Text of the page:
Phil Pratt OCBS, YEAR 4
April 4th, 2010 Instructor: Sharon Nelsen
The use of milk as a beverage probably began with the domestication of animals. Goats and sheep were domesticated in the area now known as Iran and Afghanistan in about 9000 BCE and by about 7000 BCE, cattle were being herded in what is now Turkey and parts of Africa. The method for making cheese from milk was known to the ancient Greeks and Romans, and the use of milk and milk products spread throughout Europe in the following centuries.
Milk is defined by Dictionary.com as:
1. An opaque white or bluish-white liquid secreted by the mammary glands of female mammals, serving for the nourishment of their young.
2. This liquid as secreted by cows, goats, or certain other animals and used by humans for food or as a source of butter, cheeses, yogurt, etc.
The ancient Hebrews held milk in high favor; the earliest scriptures contain abundant evidence of the widespread use of milk from very early times. According to ProCon.org the bible contains some fifty references to milk and milk products.
Milk nourished the spirits as well as the bodies of the biblical peoples. Milk and honey together symbolized good health, prosperity and blessings from God. As a food it ranked next in importance to bread (Sirach 39:26).
There are several different sources for milk mentioned in the Old Testament. The milk of cows, Deuteronomy 32:14 and 1 Samuel 6:7; of camels, Genesis 32:15; of goats, Proverbs 27:27; of sheep, Deuteronomy, 32:14 and of sea-monsters, Lamentations 4:3.
McKenzie states: “The milk used in OT times was sheep or goat’s milk kept in skin bottles; in the arid and semiarid neighborhood of Palestine and even within the country itself in some regions water is scarce or unsafe, and milk was often used to quench the thirst. The milk could not be kept fresh but sour curdled milk was and still is a delicacy in the country.”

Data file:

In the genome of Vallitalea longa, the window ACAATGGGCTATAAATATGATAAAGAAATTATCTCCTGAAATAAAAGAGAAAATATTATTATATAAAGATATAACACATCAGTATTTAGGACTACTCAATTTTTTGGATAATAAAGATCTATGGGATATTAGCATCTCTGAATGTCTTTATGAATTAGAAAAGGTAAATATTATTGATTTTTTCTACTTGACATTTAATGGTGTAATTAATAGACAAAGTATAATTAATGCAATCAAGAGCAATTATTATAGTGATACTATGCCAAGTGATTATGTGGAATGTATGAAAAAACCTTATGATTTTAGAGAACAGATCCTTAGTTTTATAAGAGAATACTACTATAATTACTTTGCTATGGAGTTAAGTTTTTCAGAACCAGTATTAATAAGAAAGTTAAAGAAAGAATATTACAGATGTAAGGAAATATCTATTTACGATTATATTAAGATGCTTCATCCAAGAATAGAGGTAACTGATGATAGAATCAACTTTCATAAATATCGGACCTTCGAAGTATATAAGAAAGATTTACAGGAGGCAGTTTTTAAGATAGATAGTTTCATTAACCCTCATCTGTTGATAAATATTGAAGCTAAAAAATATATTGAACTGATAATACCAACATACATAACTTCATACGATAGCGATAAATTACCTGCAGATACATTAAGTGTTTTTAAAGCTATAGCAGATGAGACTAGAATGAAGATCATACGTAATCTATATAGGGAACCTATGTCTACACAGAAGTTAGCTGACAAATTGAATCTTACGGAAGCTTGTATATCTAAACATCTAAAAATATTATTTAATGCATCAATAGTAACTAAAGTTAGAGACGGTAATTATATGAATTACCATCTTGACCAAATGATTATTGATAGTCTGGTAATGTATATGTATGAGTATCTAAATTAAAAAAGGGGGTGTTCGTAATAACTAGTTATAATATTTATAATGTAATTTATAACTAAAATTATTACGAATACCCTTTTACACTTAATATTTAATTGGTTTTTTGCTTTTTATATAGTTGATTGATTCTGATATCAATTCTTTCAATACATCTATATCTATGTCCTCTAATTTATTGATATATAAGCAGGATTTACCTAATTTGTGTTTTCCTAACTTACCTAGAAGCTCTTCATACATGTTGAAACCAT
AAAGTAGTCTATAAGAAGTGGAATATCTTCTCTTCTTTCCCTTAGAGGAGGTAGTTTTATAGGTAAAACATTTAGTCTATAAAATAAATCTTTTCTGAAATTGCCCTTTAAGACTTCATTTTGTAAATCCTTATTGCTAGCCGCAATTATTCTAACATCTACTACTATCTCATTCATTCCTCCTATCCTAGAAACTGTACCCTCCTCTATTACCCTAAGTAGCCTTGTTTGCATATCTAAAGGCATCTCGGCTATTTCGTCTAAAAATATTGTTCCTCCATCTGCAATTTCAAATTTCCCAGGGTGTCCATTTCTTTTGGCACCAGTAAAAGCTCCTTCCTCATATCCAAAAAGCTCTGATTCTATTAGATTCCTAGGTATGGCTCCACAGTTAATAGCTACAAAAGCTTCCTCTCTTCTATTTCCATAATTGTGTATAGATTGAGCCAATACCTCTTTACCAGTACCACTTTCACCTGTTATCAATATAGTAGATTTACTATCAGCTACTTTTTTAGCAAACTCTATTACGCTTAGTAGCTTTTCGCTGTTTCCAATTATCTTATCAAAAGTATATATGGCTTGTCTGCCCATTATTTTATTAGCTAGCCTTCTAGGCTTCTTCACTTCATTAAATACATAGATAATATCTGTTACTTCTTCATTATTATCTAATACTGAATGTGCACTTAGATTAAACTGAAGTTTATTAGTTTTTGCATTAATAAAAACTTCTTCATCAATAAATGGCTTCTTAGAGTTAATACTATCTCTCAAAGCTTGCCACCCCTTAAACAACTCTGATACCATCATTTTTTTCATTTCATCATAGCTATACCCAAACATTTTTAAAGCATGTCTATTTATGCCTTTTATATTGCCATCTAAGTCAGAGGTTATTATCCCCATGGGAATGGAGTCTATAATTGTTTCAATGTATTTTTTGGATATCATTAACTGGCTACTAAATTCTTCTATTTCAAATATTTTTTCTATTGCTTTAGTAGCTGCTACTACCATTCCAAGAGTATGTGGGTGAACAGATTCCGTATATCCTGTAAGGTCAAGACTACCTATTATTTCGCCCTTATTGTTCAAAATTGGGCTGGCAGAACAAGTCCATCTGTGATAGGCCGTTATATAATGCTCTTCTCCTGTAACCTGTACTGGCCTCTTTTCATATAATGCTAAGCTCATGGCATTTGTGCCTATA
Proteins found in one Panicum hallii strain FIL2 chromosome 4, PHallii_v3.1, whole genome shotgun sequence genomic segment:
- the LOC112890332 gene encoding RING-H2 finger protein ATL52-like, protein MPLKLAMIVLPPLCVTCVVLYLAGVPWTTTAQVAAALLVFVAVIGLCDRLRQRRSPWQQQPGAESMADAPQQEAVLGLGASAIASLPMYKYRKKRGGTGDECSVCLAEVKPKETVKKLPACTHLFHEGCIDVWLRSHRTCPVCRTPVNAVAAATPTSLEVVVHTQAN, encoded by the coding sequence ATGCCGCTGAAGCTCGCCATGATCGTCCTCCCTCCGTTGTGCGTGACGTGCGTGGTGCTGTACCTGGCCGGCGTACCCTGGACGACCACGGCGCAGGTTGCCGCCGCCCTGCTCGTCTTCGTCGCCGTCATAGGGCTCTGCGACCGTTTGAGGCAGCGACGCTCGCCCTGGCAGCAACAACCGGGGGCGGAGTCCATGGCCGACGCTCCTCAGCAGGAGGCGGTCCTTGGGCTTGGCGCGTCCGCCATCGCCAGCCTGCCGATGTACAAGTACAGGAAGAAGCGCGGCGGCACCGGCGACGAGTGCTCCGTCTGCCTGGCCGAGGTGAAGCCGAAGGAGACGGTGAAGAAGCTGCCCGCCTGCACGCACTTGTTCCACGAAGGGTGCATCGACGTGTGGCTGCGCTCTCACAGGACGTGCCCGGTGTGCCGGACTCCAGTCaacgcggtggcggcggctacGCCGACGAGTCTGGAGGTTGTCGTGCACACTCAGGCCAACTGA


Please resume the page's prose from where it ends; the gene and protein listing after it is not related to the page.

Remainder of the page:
Milk was among the first things set before the weary traveler, Genesis 18:8, In fact, it was considered a luxury, Judges 5:25. Cheese of various kinds was made from it and the curds were eaten with bread and possibly also made into butter by churning, Proverbs 30:33.
It is possible that milk was used for seething other substances: at least the Israelites were strictly forbidden to seethe a kid in its mother’s milk (Exodus 23:19; 34:26; Deuteronomy 14:21). By a very general interpretation of these passages Jews have come to abstain from the use of mixtures of meat and milk of all kinds.
Figuratively the word is used (1) of abundance (Genesis 49:12: (2) of a loved one’s charms (Song of Songs 4:11); (3) of blessings (Isaiah 55:1; Joel 3:18): (4) of the (spiritual) food of immature people (1 Corinthians 3:2: Hebrews 5:12,13: (5) of purity (1Peter 2.2).
According to McKenzie’s Dictionary of the Bible, milk is mentioned only four times in the New Testament, and three of these are metaphorical (with the exception of 1 Corinthians 9:7).
In 1 Corinthians 3:1, Paul compares his instruction to the Corinthians to milk given to infants who are not ready for solid food. The same metaphor of milk for elementary instruction is used in Hebrews 5:12-6:1; here the writer finds fault with his readers for not advancing from the milk, the elements, to the solid food of the perfect.
In 1 Peter 2:2, Peter uses the same figure as Paul but stresses, not the contrasting diet of infants and adults, but the appetite which all Christians should have in order to grow. All Christians should have a constant and intense longing for the word of God.
Copyright 2011 Phil Pratt